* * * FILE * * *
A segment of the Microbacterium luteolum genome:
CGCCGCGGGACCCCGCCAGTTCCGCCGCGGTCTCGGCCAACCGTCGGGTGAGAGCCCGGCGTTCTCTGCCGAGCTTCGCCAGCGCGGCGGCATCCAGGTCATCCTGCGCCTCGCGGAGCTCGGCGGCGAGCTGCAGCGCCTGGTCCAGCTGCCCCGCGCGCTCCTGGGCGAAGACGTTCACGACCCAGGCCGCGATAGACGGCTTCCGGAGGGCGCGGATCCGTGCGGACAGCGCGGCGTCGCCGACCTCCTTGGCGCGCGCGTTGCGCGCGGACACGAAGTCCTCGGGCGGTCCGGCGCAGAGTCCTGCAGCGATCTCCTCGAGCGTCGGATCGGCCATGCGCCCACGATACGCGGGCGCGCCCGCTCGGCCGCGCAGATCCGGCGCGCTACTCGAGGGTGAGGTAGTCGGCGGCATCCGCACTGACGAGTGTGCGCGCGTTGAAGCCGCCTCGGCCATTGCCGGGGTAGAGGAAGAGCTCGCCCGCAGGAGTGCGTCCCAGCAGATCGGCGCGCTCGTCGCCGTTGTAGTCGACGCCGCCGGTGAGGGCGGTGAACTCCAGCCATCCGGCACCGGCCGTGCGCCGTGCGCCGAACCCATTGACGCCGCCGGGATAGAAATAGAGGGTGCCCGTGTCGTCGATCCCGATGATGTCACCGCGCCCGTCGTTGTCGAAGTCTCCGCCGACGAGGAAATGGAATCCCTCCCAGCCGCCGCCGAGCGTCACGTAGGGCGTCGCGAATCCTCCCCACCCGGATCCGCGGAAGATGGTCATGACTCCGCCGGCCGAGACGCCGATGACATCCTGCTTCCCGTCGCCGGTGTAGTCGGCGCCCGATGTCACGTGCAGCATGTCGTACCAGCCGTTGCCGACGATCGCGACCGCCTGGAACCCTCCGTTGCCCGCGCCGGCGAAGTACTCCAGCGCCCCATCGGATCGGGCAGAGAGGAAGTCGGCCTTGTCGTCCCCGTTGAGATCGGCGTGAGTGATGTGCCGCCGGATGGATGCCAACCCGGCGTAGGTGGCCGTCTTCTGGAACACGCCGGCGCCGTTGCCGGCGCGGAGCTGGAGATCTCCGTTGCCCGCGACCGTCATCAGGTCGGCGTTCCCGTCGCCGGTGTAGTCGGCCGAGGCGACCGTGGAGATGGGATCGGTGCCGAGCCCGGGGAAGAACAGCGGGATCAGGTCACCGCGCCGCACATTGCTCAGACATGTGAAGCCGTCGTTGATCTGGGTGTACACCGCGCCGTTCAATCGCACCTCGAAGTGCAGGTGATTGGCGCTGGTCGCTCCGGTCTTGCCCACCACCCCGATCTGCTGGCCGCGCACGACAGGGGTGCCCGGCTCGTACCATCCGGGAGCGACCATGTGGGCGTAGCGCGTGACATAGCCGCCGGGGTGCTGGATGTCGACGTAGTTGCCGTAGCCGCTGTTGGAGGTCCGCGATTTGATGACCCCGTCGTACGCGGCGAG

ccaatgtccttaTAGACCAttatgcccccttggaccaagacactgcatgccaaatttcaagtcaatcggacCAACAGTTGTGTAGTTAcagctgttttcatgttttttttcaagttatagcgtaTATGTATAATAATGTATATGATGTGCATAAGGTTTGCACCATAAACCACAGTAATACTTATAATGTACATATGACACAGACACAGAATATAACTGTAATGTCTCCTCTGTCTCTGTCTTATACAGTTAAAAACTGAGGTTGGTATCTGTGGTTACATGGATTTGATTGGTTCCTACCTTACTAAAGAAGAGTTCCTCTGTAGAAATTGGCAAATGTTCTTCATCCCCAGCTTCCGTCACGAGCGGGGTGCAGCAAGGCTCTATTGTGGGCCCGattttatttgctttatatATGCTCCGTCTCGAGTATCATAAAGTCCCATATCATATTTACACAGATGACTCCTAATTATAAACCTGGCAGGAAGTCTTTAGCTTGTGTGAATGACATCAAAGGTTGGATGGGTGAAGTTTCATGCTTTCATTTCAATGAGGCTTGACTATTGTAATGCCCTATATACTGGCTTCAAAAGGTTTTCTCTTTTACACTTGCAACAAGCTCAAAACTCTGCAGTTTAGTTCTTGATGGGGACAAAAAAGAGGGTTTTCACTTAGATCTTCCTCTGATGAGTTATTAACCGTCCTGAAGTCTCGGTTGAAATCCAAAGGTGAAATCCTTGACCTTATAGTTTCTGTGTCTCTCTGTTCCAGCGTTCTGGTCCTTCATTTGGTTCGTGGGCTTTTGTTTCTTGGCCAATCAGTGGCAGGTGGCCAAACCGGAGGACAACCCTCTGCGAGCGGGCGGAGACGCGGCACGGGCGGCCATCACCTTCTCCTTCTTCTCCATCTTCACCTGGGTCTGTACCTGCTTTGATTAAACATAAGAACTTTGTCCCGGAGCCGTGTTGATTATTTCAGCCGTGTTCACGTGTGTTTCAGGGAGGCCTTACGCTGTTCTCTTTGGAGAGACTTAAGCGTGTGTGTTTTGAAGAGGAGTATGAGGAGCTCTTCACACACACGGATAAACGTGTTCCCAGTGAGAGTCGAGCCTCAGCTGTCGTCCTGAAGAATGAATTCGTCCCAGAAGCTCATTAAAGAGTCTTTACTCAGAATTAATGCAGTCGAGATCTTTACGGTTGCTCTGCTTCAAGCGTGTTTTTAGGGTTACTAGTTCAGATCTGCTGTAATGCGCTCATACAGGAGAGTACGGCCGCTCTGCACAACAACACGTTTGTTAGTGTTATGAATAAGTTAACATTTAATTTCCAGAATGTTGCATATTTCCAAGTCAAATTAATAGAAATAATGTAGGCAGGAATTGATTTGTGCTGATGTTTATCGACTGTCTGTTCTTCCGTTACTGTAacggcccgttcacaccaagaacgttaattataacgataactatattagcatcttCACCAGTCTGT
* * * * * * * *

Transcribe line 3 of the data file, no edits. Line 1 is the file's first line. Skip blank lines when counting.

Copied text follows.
ccaatgtccttaTAGACCAttatgcccccttggaccaagacactgcatgccaaatttcaagtcaatcggacCAACAGTTGTGTAGTTAcagctgttttcatgttttttttcaagttatagcgtaTATGTATAATAATGTATATGATGTGCATAAGGTTTGCACCATAAACCACAGTAATACTTATAATGTACATATGACACAGACACAGAATATAACTGTAATGTCTCCTCTGTCTCTGTCTTATACAGTTAAAAACTGAGGTTGGTATCTGTGGTTACATGGATTTGATTGGTTCCTACCTTACTAAAGAAGAGTTCCTCTGTAGAAATTGGCAAATGTTCTTCATCCCCAGCTTCCGTCACGAGCGGGGTGCAGCAAGGCTCTATTGTGGGCCCGattttatttgctttatatATGCTCCGTCTCGAGTATCATAAAGTCCCATATCATATTTACACAGATGACTCCTAATTATAAACCTGGCAGGAAGTCTTTAGCTTGTGTGAATGACATCAAAGGTTGGATGGGTGAAGTTTCATGCTTTCATTTCAATGAGGCTTGACTATTGTAATGCCCTATATACTGGCTTCAAAAGGTTTTCTCTTTTACACTTGCAACAAGCTCAAAACTCTGCAGTTTAGTTCTTGATGGGGACAAAAAAGAGGGTTTTCACTTAGATCTTCCTCTGATGAGTTATTAACCGTCCTGAAGTCTCGGTTGAAATCCAAAGGTGAAATCCTTGACCTTATAGTTTCTGTGTCTCTCTGTTCCAGCGTTCTGGTCCTTCATTTGGTTCGTGGGCTTTTGTTTCTTGGCCAATCAGTGGCAGGTGGCCAAACCGGAGGACAACCCTCTGCGAGCGGGCGGAGACGCGGCACGGGCGGCCATCACCTTCTCCTTCTTCTCCATCTTCACCTGGGTCTGTACCTGCTTTGATTAAACATAAGAACTTTGTCCCGGAGCCGTGTTGATTATTTCAGCCGTGTTCACGTGTGTTTCAGGGAGGCCTTACGCTGTTCTCTTTGGAGAGACTTAAGCGTGTGTGTTTTGAAGAGGAGTATGAGGAGCTCTTCACACACACGGATAAACGTGTTCCCAGTGAGAGTCGAGCCTCAGCTGTCGTCCTGAAGAATGAATTCGTCCCAGAAGCTCATTAAAGAGTCTTTACTCAGAATTAATGCAGTCGAGATCTTTACGGTTGCTCTGCTTCAAGCGTGTTTTTAGGGTTACTAGTTCAGATCTGCTGTAATGCGCTCATACAGGAGAGTACGGCCGCTCTGCACAACAACACGTTTGTTAGTGTTATGAATAAGTTAACATTTAATTTCCAGAATGTTGCATATTTCCAAGTCAAATTAATAGAAATAATGTAGGCAGGAATTGATTTGTGCTGATGTTTATCGACTGTCTGTTCTTCCGTTACTGTAacggcccgttcacaccaagaacgttaattataacgataactatattagcatcttCACCAGTCTGT